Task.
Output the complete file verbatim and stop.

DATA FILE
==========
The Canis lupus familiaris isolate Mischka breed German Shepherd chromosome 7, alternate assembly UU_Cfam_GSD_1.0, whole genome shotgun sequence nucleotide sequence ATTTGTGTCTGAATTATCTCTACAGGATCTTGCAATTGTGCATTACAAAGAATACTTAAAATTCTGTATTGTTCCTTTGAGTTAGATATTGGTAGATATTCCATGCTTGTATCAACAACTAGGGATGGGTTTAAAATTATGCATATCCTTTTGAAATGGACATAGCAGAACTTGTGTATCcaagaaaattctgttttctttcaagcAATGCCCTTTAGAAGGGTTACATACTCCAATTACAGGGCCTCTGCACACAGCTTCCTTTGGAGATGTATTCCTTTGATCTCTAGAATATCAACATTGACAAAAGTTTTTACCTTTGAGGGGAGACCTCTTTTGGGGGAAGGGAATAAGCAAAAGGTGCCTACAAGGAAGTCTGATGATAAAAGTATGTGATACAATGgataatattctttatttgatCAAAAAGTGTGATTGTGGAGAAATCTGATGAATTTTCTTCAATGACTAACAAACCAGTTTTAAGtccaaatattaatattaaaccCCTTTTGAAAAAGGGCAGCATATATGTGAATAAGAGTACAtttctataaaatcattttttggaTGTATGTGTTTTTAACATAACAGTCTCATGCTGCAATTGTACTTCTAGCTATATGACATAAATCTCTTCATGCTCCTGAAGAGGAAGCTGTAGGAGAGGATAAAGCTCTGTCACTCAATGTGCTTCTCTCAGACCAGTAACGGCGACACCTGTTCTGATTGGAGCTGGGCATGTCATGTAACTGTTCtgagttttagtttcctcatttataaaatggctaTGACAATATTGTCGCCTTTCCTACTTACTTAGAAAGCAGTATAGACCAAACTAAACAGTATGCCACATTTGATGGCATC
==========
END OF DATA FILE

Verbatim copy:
The Canis lupus familiaris isolate Mischka breed German Shepherd chromosome 7, alternate assembly UU_Cfam_GSD_1.0, whole genome shotgun sequence nucleotide sequence ATTTGTGTCTGAATTATCTCTACAGGATCTTGCAATTGTGCATTACAAAGAATACTTAAAATTCTGTATTGTTCCTTTGAGTTAGATATTGGTAGATATTCCATGCTTGTATCAACAACTAGGGATGGGTTTAAAATTATGCATATCCTTTTGAAATGGACATAGCAGAACTTGTGTATCcaagaaaattctgttttctttcaagcAATGCCCTTTAGAAGGGTTACATACTCCAATTACAGGGCCTCTGCACACAGCTTCCTTTGGAGATGTATTCCTTTGATCTCTAGAATATCAACATTGACAAAAGTTTTTACCTTTGAGGGGAGACCTCTTTTGGGGGAAGGGAATAAGCAAAAGGTGCCTACAAGGAAGTCTGATGATAAAAGTATGTGATACAATGgataatattctttatttgatCAAAAAGTGTGATTGTGGAGAAATCTGATGAATTTTCTTCAATGACTAACAAACCAGTTTTAAGtccaaatattaatattaaaccCCTTTTGAAAAAGGGCAGCATATATGTGAATAAGAGTACAtttctataaaatcattttttggaTGTATGTGTTTTTAACATAACAGTCTCATGCTGCAATTGTACTTCTAGCTATATGACATAAATCTCTTCATGCTCCTGAAGAGGAAGCTGTAGGAGAGGATAAAGCTCTGTCACTCAATGTGCTTCTCTCAGACCAGTAACGGCGACACCTGTTCTGATTGGAGCTGGGCATGTCATGTAACTGTTCtgagttttagtttcctcatttataaaatggctaTGACAATATTGTCGCCTTTCCTACTTACTTAGAAAGCAGTATAGACCAAACTAAACAGTATGCCACATTTGATGGCATC